Of Mountains and Mines
Scrambling in the Lemhi Range
Story and Photos by Ray Brooks
The promise of scenic high mountains full of historic mines lured me in July 2013 to Spring Mountain Canyon, which extends west from Hwy 28 into the Lemhi Range just south of the ghost town of Gilmore.
I had discovered the canyon in 1990 on a Forest Service map that showed a road crossing the Lemhis from the Little Lost River drainage over a remote and high pass to the Birch Creek drainage near Gilmore. The map also showed several mines near the pass, and since becoming a rock hound at age six, I’ve always been interested in old mines and the state’s mining history. On that first trip, my wife Dorita and I, and two friends from Salt Lake City, drove our two 4WDs from the Little Lost side up a rough and steep road to the pass. The road down the other side was blocked by snowdrifts, but during our short visit we were able to drive a surprisingly good road a couple miles south along the high ridge to old cabins, mines, and great views.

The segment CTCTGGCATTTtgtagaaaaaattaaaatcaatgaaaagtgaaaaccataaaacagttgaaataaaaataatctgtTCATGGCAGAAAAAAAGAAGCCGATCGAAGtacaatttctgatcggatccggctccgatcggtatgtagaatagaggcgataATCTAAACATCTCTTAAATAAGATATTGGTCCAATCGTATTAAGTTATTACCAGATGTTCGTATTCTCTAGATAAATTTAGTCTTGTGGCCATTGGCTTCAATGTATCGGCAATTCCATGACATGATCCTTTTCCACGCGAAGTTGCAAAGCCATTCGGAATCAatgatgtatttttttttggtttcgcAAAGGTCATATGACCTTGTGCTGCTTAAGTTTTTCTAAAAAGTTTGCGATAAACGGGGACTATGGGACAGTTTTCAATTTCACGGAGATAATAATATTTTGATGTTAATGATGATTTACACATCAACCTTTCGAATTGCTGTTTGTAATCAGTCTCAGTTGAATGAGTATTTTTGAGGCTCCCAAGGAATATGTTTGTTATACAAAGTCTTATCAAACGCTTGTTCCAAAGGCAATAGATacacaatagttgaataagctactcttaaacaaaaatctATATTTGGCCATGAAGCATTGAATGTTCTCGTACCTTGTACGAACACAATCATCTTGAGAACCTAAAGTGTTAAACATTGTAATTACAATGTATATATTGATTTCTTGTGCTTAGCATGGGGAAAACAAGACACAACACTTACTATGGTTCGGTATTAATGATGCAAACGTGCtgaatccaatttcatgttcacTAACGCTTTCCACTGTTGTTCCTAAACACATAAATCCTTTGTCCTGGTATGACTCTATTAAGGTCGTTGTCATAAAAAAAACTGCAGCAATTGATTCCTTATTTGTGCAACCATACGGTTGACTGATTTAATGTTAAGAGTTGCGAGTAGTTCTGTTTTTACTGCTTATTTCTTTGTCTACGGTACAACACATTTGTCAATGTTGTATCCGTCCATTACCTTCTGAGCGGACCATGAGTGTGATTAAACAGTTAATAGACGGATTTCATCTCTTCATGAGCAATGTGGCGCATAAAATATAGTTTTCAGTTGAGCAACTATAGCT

I thought it would be intriguing to do more mine exploring and high-altitude hiking in the area but didn’t make it back until 2010, when I entered from the east side and explored most of Spring Mountain Canyon and its northern tributary, Quartzite Canyon. By then, I owned and had studied books on the geology and mining history of the Lemhi Range.
This time, I planned on climbing several of the local mountains alone. I have a long history of climbing mountains in remote areas, with companions and by myself, and I knew that a solo mountain trip in a remote area with no cell-phone service meant I would have to be cautious at times, without anyone to help if I had an accident. But the joy of a solo trip to the mountains was that I could pursue my goals and interests at a pace that suited me.